I could totally turn this into a children’s story.  I was thinking about that when I woke up this morning, imagining how I would make this into short sentences, a one or two on a page thing, and then I could illustrate it.  It wouldn’t be anything fancy or detailed, but surely I could come up with a drawing of the monster.

Or not.

Sandy’s friends came over as planned, and they asked her about the unusual contraption in the corner of the room, so she told them it was her younger brother’s science project.  All night long as they played games and ate pizza and giggled, Sandy watched for the monster to appear.  When the other girls finally fell asleep she thought that certainly it would show up and she struggled to stay awake, which, of course, she didn’t.

In the morning Sandy awoke to find the salmon cake gone, but no monster in the trap.  She was disappointed and sad.  Her friends stayed for awhile but since Sandy wasn’t much fun they decided to leave.  She moped around the house all day, and even her usually distracted mother asked her if something was wrong or if she was feeling sick.  Sandy said no, so her mother went back to being distracted.  There were no signs of the monster that day, not in the bathroom nor under the china cabinet in the diving room nor in the garage next to the trash can.  Sandy felt bad that she had tried to trap it.  When she went to bed that night she said out loud “Monster, I am sorry I tried to trap you.  I promise never to do it again.”  She hoped that the monster would say it was okay, which, of course, it didn’t.

So there we have a set up, a little action, and the subsequent failure of a plan.  That sounds like a story, doesn’t it?  You’re all curious now, wondering what is going to happen to Sandy and her monster.  Will the monster reappear?  Will Sandy learn a lesson about trying to cage a wild creature?  Will Sandy’s mother ever stop being distracted?  These are things that both the reader (you) and the writer (me) want to know.

The End.

Just kidding.

For the next couple of days there were no signs of the monster.  Every day Sandy waited patiently for a glimpse of it, and every night she whispered her apology.  On the third night as she was slipping off to sleep she thought she heard a voice.  She sat up in bed and looked around, but her room was empty.  Settling back under her blanket Sandy heard the voice again, but this time she stayed still, eyes shut, pretending not to have heard.  She wondered if the monster would come closer so that she could hear what it was saying, which, of course, it didn’t.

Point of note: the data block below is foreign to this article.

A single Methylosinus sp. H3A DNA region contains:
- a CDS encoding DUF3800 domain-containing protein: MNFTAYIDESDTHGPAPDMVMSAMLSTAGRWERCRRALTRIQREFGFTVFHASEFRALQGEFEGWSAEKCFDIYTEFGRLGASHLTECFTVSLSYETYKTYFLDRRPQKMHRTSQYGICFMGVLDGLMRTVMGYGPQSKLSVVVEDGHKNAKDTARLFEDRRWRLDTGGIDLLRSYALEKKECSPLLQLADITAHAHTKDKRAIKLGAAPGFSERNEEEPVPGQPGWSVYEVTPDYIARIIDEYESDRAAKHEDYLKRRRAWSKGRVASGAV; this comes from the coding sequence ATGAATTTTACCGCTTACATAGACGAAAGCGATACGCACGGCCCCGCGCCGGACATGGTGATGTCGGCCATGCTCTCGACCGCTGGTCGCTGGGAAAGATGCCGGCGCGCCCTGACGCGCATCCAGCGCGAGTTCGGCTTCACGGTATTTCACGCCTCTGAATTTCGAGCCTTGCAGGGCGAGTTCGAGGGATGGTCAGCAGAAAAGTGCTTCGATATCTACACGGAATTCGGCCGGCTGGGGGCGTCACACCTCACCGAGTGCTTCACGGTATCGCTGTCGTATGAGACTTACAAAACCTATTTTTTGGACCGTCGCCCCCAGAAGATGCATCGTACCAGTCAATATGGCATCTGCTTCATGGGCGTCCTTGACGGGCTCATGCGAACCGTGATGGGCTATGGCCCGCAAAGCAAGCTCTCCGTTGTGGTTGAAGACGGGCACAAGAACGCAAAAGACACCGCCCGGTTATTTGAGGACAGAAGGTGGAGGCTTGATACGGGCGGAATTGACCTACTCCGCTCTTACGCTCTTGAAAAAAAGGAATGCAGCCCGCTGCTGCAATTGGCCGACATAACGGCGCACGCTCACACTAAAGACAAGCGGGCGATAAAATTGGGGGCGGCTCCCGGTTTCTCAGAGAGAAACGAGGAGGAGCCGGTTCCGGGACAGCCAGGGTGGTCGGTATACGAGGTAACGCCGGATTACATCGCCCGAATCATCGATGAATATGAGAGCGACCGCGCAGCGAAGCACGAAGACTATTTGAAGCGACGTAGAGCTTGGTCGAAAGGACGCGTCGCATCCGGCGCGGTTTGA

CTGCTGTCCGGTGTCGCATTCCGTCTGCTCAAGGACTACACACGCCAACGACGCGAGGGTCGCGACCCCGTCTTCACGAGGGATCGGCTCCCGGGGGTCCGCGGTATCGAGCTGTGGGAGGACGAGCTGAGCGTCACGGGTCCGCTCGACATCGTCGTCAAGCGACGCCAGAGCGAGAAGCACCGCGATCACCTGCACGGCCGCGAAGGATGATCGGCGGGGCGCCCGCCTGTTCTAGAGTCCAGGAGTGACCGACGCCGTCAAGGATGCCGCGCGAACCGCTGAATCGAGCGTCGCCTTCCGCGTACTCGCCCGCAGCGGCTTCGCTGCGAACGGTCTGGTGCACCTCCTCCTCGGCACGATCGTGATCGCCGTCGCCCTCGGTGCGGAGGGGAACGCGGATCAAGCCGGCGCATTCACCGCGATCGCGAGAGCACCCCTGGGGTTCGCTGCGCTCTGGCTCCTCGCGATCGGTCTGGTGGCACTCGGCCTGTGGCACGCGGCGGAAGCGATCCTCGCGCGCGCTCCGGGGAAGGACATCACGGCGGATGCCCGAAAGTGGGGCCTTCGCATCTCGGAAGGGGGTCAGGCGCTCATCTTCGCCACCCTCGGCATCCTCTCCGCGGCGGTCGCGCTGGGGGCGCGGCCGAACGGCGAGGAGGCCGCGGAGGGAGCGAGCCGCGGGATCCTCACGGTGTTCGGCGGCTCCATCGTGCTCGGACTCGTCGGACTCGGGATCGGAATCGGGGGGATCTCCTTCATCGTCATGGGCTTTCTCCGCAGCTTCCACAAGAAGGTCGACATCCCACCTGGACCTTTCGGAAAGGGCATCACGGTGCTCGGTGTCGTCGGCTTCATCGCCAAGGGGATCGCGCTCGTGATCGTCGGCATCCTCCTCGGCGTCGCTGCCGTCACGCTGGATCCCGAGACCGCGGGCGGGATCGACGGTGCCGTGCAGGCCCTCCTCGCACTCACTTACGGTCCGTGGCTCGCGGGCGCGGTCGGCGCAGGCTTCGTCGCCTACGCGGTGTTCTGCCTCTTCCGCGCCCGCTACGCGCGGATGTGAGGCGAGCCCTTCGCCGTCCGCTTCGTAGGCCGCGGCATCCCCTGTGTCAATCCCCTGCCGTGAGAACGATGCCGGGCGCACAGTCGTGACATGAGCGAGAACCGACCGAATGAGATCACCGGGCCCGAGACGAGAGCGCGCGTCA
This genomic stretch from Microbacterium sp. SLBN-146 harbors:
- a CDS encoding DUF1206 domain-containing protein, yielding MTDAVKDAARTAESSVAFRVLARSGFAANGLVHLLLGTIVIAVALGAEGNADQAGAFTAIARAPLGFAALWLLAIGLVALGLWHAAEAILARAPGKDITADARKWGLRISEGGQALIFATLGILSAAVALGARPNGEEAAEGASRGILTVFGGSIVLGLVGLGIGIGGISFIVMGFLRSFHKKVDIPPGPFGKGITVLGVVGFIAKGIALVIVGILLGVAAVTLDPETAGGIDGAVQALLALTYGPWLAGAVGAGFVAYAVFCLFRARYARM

After a few minutes Sandy opened one eye, hoping to see the monster in her room.  There it was, standing next to the window, holding back the curtain, and staring out into the night.  For the first time Sandy noticed that it looked lonely.  It was speaking very softly to something that was on the other side of the window, and when Sandy moved her head a little she could see a smaller monster on the outside.  A new plan popped in her head, and she rustled around on the bed a little so that the monster would know she was waking up.  Sandy sat up, stretched a little, then got out of bed and went over the window.  She thought she saw the little monster hiding in the rose bush, but she pretended not to notice.  Sandy opened the window and went back to bed, then waited to see what would happen.  Through half closed eyes Sandy watched the monster creep over to the window, then glance back at her as if deciding whether or not leave her.  Sandy thought that it really wanted to go with the other monster, which, of course, it did.

So, not the greatest story in the world, but I’m glad that I wrote it.  I don’t like being afraid of things, and I have definitely been afraid of writing fiction and of looking like a fool on this blog.  Both fears revealed and faced right here, in this short story about Sandy and her monster.